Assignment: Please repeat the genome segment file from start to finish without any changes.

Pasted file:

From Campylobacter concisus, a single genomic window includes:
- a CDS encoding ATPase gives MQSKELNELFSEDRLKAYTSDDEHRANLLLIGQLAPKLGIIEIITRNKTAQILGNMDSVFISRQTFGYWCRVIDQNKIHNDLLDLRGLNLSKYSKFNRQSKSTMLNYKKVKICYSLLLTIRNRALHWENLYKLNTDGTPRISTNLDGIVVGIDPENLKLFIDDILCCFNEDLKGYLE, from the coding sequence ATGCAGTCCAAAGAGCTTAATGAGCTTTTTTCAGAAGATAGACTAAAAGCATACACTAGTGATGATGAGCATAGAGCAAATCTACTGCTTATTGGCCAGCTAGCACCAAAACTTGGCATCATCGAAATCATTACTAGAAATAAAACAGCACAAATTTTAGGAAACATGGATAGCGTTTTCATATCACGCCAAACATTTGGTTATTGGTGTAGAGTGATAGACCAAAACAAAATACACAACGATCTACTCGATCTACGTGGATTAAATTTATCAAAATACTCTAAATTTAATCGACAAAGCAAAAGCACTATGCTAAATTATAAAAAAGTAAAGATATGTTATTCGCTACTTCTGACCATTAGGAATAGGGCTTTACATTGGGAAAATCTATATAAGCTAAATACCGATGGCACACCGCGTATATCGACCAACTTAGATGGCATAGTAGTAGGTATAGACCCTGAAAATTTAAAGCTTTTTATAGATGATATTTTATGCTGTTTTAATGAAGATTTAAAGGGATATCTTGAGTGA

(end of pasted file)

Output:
From Campylobacter concisus, a single genomic window includes:
- a CDS encoding ATPase gives MQSKELNELFSEDRLKAYTSDDEHRANLLLIGQLAPKLGIIEIITRNKTAQILGNMDSVFISRQTFGYWCRVIDQNKIHNDLLDLRGLNLSKYSKFNRQSKSTMLNYKKVKICYSLLLTIRNRALHWENLYKLNTDGTPRISTNLDGIVVGIDPENLKLFIDDILCCFNEDLKGYLE, from the coding sequence ATGCAGTCCAAAGAGCTTAATGAGCTTTTTTCAGAAGATAGACTAAAAGCATACACTAGTGATGATGAGCATAGAGCAAATCTACTGCTTATTGGCCAGCTAGCACCAAAACTTGGCATCATCGAAATCATTACTAGAAATAAAACAGCACAAATTTTAGGAAACATGGATAGCGTTTTCATATCACGCCAAACATTTGGTTATTGGTGTAGAGTGATAGACCAAAACAAAATACACAACGATCTACTCGATCTACGTGGATTAAATTTATCAAAATACTCTAAATTTAATCGACAAAGCAAAAGCACTATGCTAAATTATAAAAAAGTAAAGATATGTTATTCGCTACTTCTGACCATTAGGAATAGGGCTTTACATTGGGAAAATCTATATAAGCTAAATACCGATGGCACACCGCGTATATCGACCAACTTAGATGGCATAGTAGTAGGTATAGACCCTGAAAATTTAAAGCTTTTTATAGATGATATTTTATGCTGTTTTAATGAAGATTTAAAGGGATATCTTGAGTGA